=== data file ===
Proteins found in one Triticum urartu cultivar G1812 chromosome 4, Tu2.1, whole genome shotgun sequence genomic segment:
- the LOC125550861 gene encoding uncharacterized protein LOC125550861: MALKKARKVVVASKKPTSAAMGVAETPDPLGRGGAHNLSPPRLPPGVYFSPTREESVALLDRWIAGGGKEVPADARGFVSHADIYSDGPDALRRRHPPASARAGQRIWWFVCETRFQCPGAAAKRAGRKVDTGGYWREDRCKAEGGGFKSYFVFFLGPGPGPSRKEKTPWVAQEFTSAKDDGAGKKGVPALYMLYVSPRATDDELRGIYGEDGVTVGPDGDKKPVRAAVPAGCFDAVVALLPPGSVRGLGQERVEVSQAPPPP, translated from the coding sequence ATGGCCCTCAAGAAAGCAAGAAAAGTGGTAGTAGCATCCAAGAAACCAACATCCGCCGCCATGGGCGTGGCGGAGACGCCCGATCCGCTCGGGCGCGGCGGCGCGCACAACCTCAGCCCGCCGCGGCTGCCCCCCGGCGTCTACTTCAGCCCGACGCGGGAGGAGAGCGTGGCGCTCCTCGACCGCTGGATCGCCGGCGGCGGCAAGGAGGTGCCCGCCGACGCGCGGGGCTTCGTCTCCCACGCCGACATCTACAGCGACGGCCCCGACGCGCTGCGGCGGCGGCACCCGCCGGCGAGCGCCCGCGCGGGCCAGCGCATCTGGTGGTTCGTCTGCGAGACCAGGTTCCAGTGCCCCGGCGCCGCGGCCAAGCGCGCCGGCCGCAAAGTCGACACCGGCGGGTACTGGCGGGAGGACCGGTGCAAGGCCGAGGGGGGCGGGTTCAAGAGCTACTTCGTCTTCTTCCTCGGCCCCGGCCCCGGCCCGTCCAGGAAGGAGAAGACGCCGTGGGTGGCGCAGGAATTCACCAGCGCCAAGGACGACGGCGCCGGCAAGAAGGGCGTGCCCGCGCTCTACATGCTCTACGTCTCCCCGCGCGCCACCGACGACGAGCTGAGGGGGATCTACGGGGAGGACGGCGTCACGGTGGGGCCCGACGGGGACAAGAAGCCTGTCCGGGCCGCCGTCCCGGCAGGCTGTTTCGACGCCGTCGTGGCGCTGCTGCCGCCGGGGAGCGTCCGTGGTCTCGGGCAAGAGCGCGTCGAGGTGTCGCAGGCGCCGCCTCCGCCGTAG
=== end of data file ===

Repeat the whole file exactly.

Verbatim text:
Proteins found in one Triticum urartu cultivar G1812 chromosome 4, Tu2.1, whole genome shotgun sequence genomic segment:
- the LOC125550861 gene encoding uncharacterized protein LOC125550861: MALKKARKVVVASKKPTSAAMGVAETPDPLGRGGAHNLSPPRLPPGVYFSPTREESVALLDRWIAGGGKEVPADARGFVSHADIYSDGPDALRRRHPPASARAGQRIWWFVCETRFQCPGAAAKRAGRKVDTGGYWREDRCKAEGGGFKSYFVFFLGPGPGPSRKEKTPWVAQEFTSAKDDGAGKKGVPALYMLYVSPRATDDELRGIYGEDGVTVGPDGDKKPVRAAVPAGCFDAVVALLPPGSVRGLGQERVEVSQAPPPP, translated from the coding sequence ATGGCCCTCAAGAAAGCAAGAAAAGTGGTAGTAGCATCCAAGAAACCAACATCCGCCGCCATGGGCGTGGCGGAGACGCCCGATCCGCTCGGGCGCGGCGGCGCGCACAACCTCAGCCCGCCGCGGCTGCCCCCCGGCGTCTACTTCAGCCCGACGCGGGAGGAGAGCGTGGCGCTCCTCGACCGCTGGATCGCCGGCGGCGGCAAGGAGGTGCCCGCCGACGCGCGGGGCTTCGTCTCCCACGCCGACATCTACAGCGACGGCCCCGACGCGCTGCGGCGGCGGCACCCGCCGGCGAGCGCCCGCGCGGGCCAGCGCATCTGGTGGTTCGTCTGCGAGACCAGGTTCCAGTGCCCCGGCGCCGCGGCCAAGCGCGCCGGCCGCAAAGTCGACACCGGCGGGTACTGGCGGGAGGACCGGTGCAAGGCCGAGGGGGGCGGGTTCAAGAGCTACTTCGTCTTCTTCCTCGGCCCCGGCCCCGGCCCGTCCAGGAAGGAGAAGACGCCGTGGGTGGCGCAGGAATTCACCAGCGCCAAGGACGACGGCGCCGGCAAGAAGGGCGTGCCCGCGCTCTACATGCTCTACGTCTCCCCGCGCGCCACCGACGACGAGCTGAGGGGGATCTACGGGGAGGACGGCGTCACGGTGGGGCCCGACGGGGACAAGAAGCCTGTCCGGGCCGCCGTCCCGGCAGGCTGTTTCGACGCCGTCGTGGCGCTGCTGCCGCCGGGGAGCGTCCGTGGTCTCGGGCAAGAGCGCGTCGAGGTGTCGCAGGCGCCGCCTCCGCCGTAG